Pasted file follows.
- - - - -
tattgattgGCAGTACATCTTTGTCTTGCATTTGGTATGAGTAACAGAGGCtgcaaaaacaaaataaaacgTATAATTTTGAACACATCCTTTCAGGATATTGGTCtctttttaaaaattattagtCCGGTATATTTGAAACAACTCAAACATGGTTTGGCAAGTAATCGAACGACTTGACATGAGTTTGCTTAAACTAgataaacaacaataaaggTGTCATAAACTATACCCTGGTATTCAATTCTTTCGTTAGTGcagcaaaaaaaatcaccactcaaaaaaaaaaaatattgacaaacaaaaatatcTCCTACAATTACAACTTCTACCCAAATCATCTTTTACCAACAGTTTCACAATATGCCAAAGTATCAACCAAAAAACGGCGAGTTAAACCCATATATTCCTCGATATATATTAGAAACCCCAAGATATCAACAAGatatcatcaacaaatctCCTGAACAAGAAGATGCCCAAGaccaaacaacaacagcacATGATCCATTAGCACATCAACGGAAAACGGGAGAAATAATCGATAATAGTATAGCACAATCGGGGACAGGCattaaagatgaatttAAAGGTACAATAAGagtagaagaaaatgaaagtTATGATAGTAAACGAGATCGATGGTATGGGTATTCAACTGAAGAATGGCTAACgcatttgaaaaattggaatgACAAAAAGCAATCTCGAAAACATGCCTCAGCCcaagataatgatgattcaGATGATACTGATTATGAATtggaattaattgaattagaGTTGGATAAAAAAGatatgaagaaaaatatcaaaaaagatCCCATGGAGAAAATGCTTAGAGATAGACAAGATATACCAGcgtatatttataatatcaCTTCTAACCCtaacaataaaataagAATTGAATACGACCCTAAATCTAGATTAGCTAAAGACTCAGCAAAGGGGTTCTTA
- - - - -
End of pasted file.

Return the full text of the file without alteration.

tattgattgGCAGTACATCTTTGTCTTGCATTTGGTATGAGTAACAGAGGCtgcaaaaacaaaataaaacgTATAATTTTGAACACATCCTTTCAGGATATTGGTCtctttttaaaaattattagtCCGGTATATTTGAAACAACTCAAACATGGTTTGGCAAGTAATCGAACGACTTGACATGAGTTTGCTTAAACTAgataaacaacaataaaggTGTCATAAACTATACCCTGGTATTCAATTCTTTCGTTAGTGcagcaaaaaaaatcaccactcaaaaaaaaaaaatattgacaaacaaaaatatcTCCTACAATTACAACTTCTACCCAAATCATCTTTTACCAACAGTTTCACAATATGCCAAAGTATCAACCAAAAAACGGCGAGTTAAACCCATATATTCCTCGATATATATTAGAAACCCCAAGATATCAACAAGatatcatcaacaaatctCCTGAACAAGAAGATGCCCAAGaccaaacaacaacagcacATGATCCATTAGCACATCAACGGAAAACGGGAGAAATAATCGATAATAGTATAGCACAATCGGGGACAGGCattaaagatgaatttAAAGGTACAATAAGagtagaagaaaatgaaagtTATGATAGTAAACGAGATCGATGGTATGGGTATTCAACTGAAGAATGGCTAACgcatttgaaaaattggaatgACAAAAAGCAATCTCGAAAACATGCCTCAGCCcaagataatgatgattcaGATGATACTGATTATGAATtggaattaattgaattagaGTTGGATAAAAAAGatatgaagaaaaatatcaaaaaagatCCCATGGAGAAAATGCTTAGAGATAGACAAGATATACCAGcgtatatttataatatcaCTTCTAACCCtaacaataaaataagAATTGAATACGACCCTAAATCTAGATTAGCTAAAGACTCAGCAAAGGGGTTCTTA